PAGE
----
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Random Musings

Confessions of a Night Owl on a Book Tour - Published in San Francisco Book Review

Author Lucy Sanna confesses to what many writers keep secret in her latest column for San Francisco Book Review's "The Back Page."

Here I am, packing again. I’m out of clean undies. Do I have time to do laundry or… is Macy’s still open?

It’s called a book tour. A good problem to have.

What every writer wishes for is an audience. We dream about it as we slink to our writing spaces in the dark of night with our coffee or wine or whatever kind of smoke suits our fancy, our backs to dirty dishes and bills and clogged drains. We night owls go to bed just before dawn, and bleary eyed at the café in the morning, we expose our crazy night writing to the glare of day and wonder where it came from, and we haven’t bathed and our hair is frightening and we don't expect to see anyone we know, and when someone says hello we blink and wonder for a moment because we’re not in that world right now. The people staring, that’s not the audience I’m talking about.

What every writer wishes for are readers. So we write something that people want to read and we go on a book tour. So many writers are introverts or intellectuals or just want to get on with the next project and avoid the promotional side of things. I know those people. But for me, the book tour is about the joy of meeting my readers, whether in person or through the media.

As a science writer, I’m nuts about research. I love history. And I love stories. Put it all together and you get an historical novel. THE CHERRY HARVEST was so fun to write.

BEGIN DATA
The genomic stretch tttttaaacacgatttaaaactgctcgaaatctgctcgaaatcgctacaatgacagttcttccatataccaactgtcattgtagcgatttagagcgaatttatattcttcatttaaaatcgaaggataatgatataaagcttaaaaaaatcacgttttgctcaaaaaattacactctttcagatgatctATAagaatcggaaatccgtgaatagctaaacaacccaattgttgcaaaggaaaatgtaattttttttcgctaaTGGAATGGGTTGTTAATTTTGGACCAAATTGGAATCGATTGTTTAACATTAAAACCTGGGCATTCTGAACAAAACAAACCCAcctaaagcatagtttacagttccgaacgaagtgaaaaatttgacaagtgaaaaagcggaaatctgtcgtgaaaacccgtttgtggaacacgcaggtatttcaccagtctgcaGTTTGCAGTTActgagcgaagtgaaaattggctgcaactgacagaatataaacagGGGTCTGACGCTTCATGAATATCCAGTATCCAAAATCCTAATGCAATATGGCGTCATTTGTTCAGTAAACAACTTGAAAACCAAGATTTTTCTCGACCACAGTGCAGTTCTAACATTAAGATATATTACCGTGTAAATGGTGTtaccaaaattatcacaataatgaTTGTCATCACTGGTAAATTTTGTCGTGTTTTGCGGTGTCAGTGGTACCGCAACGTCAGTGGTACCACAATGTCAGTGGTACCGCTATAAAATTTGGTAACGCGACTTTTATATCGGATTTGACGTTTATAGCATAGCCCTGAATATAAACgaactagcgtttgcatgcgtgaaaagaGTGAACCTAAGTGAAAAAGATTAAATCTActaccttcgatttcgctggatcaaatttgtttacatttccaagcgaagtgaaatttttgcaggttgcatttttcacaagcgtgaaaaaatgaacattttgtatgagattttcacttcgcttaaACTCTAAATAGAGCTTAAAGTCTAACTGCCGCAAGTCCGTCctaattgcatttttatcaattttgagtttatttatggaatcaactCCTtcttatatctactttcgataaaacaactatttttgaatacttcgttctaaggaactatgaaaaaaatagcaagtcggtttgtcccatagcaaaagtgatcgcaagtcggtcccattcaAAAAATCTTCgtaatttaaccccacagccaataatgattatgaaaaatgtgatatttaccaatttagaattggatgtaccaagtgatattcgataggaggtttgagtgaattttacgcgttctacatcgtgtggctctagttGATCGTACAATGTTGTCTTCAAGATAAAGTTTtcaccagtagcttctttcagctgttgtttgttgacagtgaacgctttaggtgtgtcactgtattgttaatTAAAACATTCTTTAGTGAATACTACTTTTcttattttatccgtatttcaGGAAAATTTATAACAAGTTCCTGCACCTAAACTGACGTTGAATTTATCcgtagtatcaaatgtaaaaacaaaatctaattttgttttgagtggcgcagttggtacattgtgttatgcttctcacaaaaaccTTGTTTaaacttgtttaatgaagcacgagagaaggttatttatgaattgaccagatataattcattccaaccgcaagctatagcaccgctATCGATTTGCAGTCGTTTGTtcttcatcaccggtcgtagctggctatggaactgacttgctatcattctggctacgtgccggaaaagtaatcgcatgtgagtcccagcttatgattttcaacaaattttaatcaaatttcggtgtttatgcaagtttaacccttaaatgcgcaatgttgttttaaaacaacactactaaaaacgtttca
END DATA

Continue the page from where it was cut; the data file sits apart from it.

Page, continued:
When I learned that German POWs were housed in Door County, Wisconsin, during WWII, and that they picked cherries in family orchards, I immediately saw the opportunity for conflict. The war is raging overseas when my protagonist, 37-year-old Charlotte, persuades the county to release prisoners to work on the family cherry orchard. I give her a son fighting the Nazis in Europe, and a pretty daughter who will certainly come in contact with the prisoners on the orchard. And that’s just the beginning. In bringing POWs to work the family orchard, Charlotte brings the war home.

Really? Yes! I enjoy sharing information about why German POWs were brought to this country during WWII, where they were housed, how citizens reacted. And why we didn’t read about this in our seventh grade history books. To get the real story, I interviewed people who interacted with WWII German POWs when they were harvesting crops and working in the canneries. As you can imagine, my experts are pretty old, so I was privileged to get their stories just in time.

And now I love to hear how readers respond to the book. They laugh, they cry, they connect with my story. They tell me their own stories of relatives who knew German POWs at that time. That’s why I love the book tour. I get to be with my readers, the audience that really matters.

Now, back to packing.
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